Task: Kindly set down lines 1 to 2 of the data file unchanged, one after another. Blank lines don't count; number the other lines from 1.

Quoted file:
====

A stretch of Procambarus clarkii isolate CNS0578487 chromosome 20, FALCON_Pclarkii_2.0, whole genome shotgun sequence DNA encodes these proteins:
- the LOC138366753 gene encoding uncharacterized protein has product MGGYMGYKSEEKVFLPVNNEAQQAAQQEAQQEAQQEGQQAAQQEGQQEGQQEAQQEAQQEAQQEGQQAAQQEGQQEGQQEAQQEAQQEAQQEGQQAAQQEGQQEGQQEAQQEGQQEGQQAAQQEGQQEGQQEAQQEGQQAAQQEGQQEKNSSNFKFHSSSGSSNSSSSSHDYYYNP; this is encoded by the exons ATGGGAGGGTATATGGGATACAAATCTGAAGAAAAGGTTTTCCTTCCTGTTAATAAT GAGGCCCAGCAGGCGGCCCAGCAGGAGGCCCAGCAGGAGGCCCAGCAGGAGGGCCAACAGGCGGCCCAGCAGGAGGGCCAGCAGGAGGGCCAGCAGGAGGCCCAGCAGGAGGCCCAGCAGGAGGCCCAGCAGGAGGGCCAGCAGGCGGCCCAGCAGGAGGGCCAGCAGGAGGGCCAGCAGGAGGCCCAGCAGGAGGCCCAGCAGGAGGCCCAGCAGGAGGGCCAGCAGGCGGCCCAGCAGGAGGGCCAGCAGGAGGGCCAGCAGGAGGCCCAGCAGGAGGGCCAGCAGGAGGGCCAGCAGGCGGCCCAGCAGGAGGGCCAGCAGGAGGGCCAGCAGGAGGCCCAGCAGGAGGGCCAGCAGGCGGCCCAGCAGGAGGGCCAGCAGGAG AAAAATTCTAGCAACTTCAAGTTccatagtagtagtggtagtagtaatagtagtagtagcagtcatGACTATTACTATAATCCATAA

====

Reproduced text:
A stretch of Procambarus clarkii isolate CNS0578487 chromosome 20, FALCON_Pclarkii_2.0, whole genome shotgun sequence DNA encodes these proteins:
- the LOC138366753 gene encoding uncharacterized protein has product MGGYMGYKSEEKVFLPVNNEAQQAAQQEAQQEAQQEGQQAAQQEGQQEGQQEAQQEAQQEAQQEGQQAAQQEGQQEGQQEAQQEAQQEAQQEGQQAAQQEGQQEGQQEAQQEGQQEGQQAAQQEGQQEGQQEAQQEGQQAAQQEGQQEKNSSNFKFHSSSGSSNSSSSSHDYYYNP; this is encoded by the exons ATGGGAGGGTATATGGGATACAAATCTGAAGAAAAGGTTTTCCTTCCTGTTAATAAT GAGGCCCAGCAGGCGGCCCAGCAGGAGGCCCAGCAGGAGGCCCAGCAGGAGGGCCAACAGGCGGCCCAGCAGGAGGGCCAGCAGGAGGGCCAGCAGGAGGCCCAGCAGGAGGCCCAGCAGGAGGCCCAGCAGGAGGGCCAGCAGGCGGCCCAGCAGGAGGGCCAGCAGGAGGGCCAGCAGGAGGCCCAGCAGGAGGCCCAGCAGGAGGCCCAGCAGGAGGGCCAGCAGGCGGCCCAGCAGGAGGGCCAGCAGGAGGGCCAGCAGGAGGCCCAGCAGGAGGGCCAGCAGGAGGGCCAGCAGGCGGCCCAGCAGGAGGGCCAGCAGGAGGGCCAGCAGGAGGCCCAGCAGGAGGGCCAGCAGGCGGCCCAGCAGGAGGGCCAGCAGGAG AAAAATTCTAGCAACTTCAAGTTccatagtagtagtggtagtagtaatagtagtagtagcagtcatGACTATTACTATAATCCATAA